W3C home > Mailing lists > Public > public-webappsec@w3.org > February 2015

Re: Upgrade mixed content URLs through HTTP header

From: Eduardo' Vela\ <evn@google.com>
Date: Tue, 3 Feb 2015 10:09:38 +0100
Message-ID: <CAFswPa94C+34uFhD4sb8pX0LOhw_aKQU=3KmL0sjtKRLmL5YSA@mail.gmail.com>
To: Mike West <mkwst@google.com>
Cc: Anne van Kesteren <annevk@annevk.nl>, Wendy Seltzer <wseltzer@w3.org>, Ryan Sleevi <sleevi@google.com>, Adam Langley <agl@google.com>, Peter Eckersley <pde@eff.org>, WebAppSec WG <public-webappsec@w3.org>
Could we use CSP for this?

default-src https: 'upgrade-unsafe'
On Feb 3, 2015 10:03 AM, "Mike West" <mkwst@google.com> wrote:

> On Tue, Feb 3, 2015 at 8:40 AM, Anne van Kesteren <annevk@annevk.nl>
> wrote:
>
>> On Mon, Feb 2, 2015 at 7:53 PM, Daniel Kahn Gillmor
>> <dkg@fifthhorseman.net> wrote:
>> > Why does this need to be a separate header at all?  Why not just assume
>> > that sites with STS set should opportunistically upgrade http resources
>> > to https?
>>
>> We have already decided that a resource on example.com (with HSTS)
>> that has a subresource <img src=http://example.com/img> will result in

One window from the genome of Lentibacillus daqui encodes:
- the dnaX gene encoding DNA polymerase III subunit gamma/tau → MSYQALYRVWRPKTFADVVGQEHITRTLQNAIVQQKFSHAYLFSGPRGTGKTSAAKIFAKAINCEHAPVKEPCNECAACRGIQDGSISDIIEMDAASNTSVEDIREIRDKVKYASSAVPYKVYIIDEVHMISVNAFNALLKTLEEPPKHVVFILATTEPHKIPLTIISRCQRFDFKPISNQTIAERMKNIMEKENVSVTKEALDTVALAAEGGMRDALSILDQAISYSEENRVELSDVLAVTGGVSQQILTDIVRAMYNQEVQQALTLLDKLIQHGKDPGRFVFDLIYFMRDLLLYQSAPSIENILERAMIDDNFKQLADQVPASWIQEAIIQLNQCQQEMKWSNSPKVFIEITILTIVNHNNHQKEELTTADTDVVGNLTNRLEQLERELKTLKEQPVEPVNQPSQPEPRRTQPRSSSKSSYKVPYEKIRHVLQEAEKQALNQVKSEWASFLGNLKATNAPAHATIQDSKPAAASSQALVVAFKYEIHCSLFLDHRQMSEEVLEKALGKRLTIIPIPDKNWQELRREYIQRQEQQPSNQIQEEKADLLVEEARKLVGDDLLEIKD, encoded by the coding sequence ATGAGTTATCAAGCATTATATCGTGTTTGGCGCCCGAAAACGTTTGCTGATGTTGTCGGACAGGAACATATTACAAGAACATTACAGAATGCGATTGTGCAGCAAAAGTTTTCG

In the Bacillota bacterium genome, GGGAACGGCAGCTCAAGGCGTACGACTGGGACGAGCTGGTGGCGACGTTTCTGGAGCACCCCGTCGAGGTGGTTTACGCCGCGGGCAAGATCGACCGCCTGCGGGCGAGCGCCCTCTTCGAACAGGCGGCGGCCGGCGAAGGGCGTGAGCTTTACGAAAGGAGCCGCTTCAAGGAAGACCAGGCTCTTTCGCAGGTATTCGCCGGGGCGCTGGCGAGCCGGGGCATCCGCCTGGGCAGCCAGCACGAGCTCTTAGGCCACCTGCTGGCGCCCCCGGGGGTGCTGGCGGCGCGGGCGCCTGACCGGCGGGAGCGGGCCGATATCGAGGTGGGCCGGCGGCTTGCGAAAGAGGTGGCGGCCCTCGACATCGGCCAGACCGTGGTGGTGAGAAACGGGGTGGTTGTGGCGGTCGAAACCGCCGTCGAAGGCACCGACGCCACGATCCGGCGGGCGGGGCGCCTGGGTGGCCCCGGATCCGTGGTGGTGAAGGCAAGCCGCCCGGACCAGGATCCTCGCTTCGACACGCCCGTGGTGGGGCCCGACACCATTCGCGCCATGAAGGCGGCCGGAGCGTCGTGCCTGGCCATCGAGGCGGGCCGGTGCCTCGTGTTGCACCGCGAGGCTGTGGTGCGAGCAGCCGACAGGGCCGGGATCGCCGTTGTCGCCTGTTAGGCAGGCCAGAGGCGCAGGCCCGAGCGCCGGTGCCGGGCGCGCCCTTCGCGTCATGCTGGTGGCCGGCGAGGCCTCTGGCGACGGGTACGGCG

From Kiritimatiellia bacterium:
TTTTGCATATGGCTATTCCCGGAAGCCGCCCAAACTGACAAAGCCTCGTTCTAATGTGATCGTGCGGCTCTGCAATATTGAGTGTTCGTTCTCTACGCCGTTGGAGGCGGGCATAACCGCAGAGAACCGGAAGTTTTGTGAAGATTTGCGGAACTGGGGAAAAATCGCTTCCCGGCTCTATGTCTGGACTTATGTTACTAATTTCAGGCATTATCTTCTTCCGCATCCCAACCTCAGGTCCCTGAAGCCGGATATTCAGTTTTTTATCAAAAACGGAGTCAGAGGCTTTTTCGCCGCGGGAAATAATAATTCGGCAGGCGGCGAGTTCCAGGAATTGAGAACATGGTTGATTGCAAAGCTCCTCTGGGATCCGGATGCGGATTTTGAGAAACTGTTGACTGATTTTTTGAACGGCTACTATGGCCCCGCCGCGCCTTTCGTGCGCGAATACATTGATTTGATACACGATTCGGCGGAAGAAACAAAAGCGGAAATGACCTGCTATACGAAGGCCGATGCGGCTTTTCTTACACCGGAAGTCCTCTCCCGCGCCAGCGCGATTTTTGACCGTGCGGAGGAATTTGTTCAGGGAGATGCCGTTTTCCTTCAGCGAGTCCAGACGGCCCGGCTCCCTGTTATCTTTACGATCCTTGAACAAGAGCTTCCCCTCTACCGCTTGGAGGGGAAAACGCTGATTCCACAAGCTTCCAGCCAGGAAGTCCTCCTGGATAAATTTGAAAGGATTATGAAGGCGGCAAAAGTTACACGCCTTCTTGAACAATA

>> a mixed content warning.
>
>
> This actually seems meaningfully different from the way we've phrased the
> question before. If we began interpreting strict transport security as
> rewriting all URLs on a page, we'd avoid some of the questions around
> request-order-specific behavior.
>
> In MIX, we currently point to some of this in
> https://w3c.github.io/webappsec/specs/mixedcontent/#further-action. I'd
> been thinking about STS as a signal to enable strict-mode (e.g. don't even
> attempt to load any insecure resource), but optimistically rewriting
> resource URLs (and hard-failing if they fail to load) is an interesting
> approach.
>
> On Tue, Feb 3, 2015 at 1:42 AM, Peter Eckersley <pde@eff.org> wrote:
>
>> > That said, I'm not sure it actually solves W3C's concern, as it would
>> leave
>> > legacy clients out in the cold. The only way to support clients that
>> don't
>> > support the thing we haven't implemented yet would be to alter the
>> links at
>> > the source. I totally understand that that's difficult, but it seems
>> > essential.
>>
>> It seems like you're saying that a security mechanism can't be allowed
>> to help new clients upgrade to HTTPS if it doesn't also help old ones?
>>
>
> That's not what I mean to say. With regard to the W3C, my (apocryphal?*)
> understanding is that the main blocker to deploying HTTPS more widely is
> legacy clients, not legacy content, and that they'd need to alter the
> source in order to get over that hurdle. The legacy concern was specific to
> this example, not a general statement on adding features to the platform.
>
> *Wendy (hi!) could probably comment here.
>
> --
> Mike West <mkwst@google.com>, @mikewest
>
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Received on Tuesday, 3 February 2015 09:10:08 UTC

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